With Australia’s likelihood to ride out the global economic crises now looking bleak, the belts are tightening and marketers are starting to feel the pressure to deliver more results with fewer resources.
So just how can you get more from less? This is a 2 part series designed to provide online marketers and business owners with some food for thought to get more from less.
Part 1 features tips within the digital advertising and promotional space.
1. Changing The Advertising Model
Faced with a downturn, many organisations look to cut spending in areas that they see as “non essential”. One of the first areas to come under scrutiny is advertising. As however approximately 1/3 of companies cut their spending during a downturn, this is one of the best times to increase spending to win market share.
Stephen King, a pioneer in the area of online advertising found “businesses that cut their advertising expenditures in a recessionary period lose no less in terms of profitability than those who actually increase spending by an average of 10 per cent.” In other words, cutting advertising spend to increase short term profits doesn’t seem to work.
How can organisations leverage advertising in this climate to get more from less?
1) Negotiate Everything: Publishers will be feeling the pinch and will be looking to offload inventory. This is therefore the ideal time to be negotiating hard as rate card prices are slashed.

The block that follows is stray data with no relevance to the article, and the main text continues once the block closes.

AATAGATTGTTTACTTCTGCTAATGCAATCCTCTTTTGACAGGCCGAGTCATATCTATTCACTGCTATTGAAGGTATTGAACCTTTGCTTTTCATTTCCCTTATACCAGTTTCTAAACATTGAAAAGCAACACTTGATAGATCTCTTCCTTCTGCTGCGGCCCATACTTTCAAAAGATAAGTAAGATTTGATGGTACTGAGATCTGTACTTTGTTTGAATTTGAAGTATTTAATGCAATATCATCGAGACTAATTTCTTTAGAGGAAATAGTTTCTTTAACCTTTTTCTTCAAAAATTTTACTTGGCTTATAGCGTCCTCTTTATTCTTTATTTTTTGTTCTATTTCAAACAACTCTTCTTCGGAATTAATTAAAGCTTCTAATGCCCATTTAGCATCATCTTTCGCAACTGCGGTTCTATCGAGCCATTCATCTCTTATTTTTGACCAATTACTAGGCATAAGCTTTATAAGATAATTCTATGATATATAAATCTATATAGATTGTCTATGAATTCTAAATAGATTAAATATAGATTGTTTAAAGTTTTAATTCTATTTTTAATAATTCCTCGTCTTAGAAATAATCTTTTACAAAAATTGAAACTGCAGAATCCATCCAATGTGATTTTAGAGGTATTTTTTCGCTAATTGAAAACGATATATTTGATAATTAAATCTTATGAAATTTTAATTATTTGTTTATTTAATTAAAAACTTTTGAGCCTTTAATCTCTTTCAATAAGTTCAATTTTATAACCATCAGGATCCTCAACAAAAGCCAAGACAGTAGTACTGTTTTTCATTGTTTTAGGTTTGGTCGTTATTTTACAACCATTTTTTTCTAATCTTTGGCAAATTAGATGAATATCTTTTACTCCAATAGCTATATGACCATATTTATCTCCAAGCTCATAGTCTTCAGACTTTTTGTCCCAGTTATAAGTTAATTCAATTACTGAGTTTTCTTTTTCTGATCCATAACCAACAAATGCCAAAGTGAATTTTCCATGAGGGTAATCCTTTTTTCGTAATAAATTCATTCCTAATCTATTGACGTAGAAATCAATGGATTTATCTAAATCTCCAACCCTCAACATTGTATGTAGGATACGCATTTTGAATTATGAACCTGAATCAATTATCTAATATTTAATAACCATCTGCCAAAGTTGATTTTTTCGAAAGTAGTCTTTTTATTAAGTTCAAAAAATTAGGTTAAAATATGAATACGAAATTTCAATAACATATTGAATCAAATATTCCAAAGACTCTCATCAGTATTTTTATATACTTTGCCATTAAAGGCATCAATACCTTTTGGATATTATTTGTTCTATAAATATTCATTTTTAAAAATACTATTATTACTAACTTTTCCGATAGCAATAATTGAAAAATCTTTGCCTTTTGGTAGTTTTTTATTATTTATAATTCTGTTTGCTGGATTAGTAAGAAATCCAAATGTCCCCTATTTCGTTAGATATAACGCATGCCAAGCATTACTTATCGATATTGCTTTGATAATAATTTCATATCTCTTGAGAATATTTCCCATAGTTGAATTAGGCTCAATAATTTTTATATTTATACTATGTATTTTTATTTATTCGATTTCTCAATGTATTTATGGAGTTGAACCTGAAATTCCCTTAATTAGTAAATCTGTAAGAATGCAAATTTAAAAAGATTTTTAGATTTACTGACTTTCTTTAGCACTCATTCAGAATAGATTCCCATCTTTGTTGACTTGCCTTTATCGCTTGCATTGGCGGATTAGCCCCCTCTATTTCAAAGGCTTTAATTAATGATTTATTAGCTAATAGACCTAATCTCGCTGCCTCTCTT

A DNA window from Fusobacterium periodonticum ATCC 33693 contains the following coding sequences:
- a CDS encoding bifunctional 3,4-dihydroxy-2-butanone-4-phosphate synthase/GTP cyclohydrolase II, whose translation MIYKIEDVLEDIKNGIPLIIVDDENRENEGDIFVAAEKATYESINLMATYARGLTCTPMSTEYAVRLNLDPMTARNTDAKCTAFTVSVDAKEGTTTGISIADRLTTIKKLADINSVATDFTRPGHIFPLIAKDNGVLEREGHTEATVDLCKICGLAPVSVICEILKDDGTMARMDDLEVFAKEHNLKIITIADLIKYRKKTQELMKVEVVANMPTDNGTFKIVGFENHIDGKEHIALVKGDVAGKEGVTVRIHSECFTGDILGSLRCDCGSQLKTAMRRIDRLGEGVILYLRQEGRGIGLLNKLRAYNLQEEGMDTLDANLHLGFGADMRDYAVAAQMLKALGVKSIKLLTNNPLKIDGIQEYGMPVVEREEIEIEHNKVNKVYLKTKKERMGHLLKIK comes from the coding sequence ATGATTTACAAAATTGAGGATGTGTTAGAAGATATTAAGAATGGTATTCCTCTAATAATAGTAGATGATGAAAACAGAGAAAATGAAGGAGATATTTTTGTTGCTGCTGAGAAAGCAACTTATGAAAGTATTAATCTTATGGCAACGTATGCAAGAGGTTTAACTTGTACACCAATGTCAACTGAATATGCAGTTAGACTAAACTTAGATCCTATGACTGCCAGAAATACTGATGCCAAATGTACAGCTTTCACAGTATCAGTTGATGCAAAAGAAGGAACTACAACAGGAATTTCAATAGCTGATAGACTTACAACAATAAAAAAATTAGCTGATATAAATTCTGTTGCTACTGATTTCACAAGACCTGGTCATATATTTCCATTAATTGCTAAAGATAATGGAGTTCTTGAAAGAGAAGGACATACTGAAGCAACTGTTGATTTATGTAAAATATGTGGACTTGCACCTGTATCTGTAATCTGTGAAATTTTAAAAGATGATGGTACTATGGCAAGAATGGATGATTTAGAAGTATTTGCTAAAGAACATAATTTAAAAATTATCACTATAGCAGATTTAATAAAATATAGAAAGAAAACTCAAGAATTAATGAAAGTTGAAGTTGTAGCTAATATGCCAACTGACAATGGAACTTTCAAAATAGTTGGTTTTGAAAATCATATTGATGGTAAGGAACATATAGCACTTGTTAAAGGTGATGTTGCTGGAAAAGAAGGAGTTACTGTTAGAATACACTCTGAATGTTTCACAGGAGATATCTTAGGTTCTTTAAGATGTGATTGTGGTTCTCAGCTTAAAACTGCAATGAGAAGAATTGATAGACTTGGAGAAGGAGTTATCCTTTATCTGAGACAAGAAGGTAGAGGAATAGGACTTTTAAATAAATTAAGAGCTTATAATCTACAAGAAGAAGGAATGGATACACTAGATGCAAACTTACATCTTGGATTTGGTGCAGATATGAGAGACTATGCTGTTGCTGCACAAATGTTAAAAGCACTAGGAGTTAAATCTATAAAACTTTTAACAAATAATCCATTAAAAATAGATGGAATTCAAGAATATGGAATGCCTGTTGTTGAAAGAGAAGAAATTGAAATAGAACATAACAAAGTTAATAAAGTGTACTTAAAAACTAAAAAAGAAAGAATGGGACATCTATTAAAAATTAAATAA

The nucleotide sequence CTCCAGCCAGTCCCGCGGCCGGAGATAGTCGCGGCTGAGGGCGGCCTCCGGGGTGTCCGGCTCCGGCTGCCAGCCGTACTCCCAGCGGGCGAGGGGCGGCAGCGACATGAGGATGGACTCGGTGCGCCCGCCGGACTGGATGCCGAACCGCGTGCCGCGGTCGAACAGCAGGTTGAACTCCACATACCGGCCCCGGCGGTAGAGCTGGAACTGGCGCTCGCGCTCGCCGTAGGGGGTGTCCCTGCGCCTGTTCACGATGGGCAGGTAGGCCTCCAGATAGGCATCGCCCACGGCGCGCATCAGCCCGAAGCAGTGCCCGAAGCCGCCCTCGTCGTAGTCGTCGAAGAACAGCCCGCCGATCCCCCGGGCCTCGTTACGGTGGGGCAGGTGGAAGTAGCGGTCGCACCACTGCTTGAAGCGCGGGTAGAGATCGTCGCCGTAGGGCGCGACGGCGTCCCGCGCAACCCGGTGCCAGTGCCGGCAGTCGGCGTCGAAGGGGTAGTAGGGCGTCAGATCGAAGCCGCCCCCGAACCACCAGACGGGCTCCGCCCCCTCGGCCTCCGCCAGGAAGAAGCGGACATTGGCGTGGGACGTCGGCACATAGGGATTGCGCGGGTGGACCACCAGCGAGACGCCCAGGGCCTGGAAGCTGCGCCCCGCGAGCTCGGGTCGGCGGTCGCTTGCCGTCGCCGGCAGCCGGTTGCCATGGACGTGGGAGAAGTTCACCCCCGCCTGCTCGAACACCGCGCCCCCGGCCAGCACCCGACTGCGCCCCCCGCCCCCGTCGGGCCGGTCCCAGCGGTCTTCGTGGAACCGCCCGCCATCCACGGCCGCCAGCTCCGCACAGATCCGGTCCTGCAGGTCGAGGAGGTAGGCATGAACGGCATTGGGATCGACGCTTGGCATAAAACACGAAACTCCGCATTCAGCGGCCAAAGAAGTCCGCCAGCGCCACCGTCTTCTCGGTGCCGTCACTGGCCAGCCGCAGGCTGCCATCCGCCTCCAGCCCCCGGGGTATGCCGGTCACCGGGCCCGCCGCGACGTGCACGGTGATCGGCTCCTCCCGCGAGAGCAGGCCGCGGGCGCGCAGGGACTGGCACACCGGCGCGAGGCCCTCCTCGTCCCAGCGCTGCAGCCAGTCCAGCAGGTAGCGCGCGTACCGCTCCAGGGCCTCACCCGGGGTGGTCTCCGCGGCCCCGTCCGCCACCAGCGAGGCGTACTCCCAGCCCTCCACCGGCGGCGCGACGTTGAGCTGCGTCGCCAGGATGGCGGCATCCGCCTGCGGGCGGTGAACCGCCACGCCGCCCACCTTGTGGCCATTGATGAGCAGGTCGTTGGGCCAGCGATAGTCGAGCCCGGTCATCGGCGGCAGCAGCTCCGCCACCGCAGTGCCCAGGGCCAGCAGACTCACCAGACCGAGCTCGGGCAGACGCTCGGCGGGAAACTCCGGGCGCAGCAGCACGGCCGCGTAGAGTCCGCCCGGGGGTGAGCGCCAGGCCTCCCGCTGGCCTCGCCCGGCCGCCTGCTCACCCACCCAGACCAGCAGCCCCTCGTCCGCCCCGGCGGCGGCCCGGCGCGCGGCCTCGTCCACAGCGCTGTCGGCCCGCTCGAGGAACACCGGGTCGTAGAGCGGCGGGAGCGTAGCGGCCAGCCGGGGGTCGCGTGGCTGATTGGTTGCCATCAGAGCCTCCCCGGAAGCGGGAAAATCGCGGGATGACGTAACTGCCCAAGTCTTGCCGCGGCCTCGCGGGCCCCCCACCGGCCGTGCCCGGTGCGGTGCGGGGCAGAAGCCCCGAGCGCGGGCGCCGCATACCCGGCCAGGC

2) Pay For Response; Google is driving the demand from marketers to move to a pay per click/response model. If you need to ensure your spend is going to deliver results then seek out advertising solutions whose pricing is based on a response or options that guarantee some sort of return..
2. Anyone for Contra?
With businesses feeling the pinch, many companies will be looking for new opportunities to achieve their marketing and business objectives. Partnerships can open up new opportunities for promotion at a low cost. Identify firms that offer a service or goods that would complement yours and then approach the organisation to discuss promotional opportunities that can be exchanged – whether that be promoting the partner through your newsletter, a small ad on your site or any other opportunity you may be able to offer.
3. Web 2.0
There are numerous free promotional channels on the internet which can be exploited – from social and professional networking sites, micro-blogging sites and business forums.
If your organisation is in the B2B sector consider how you can build your profile through the array of networking sites. Use LinkedIn’s Q&As section to build your/your business’ reputation in a given specialisation through answering questions. Or if you provide services to small businesses, there are an array of Australian forums dedicated to this segment – why not write an informative piece and post it on the relevant sites.
If you are in the B2C market, consider if your brand could benefit from providing regular updates via twitter. Sectors which are experiencing a strong following include;
• Publishing sites like SkyNews, News.com.au & TechWired all with nearly 400 followers,
• Not for profit sector like WWF (over 800 followers) & Amnesty International
• Travel and leisure segment like Tourism Queensland (734 followers) and STA Travel (177 followers)
• Education sector seem to be having some early success with RMIT having over 300 followers.
Alternatively you may feel that a blog can provide useful content to engage your prospects & existing consumers and also assist your SEO efforts. Best of all you can download free blogging software from both www.blogger.com & www.wordpress.org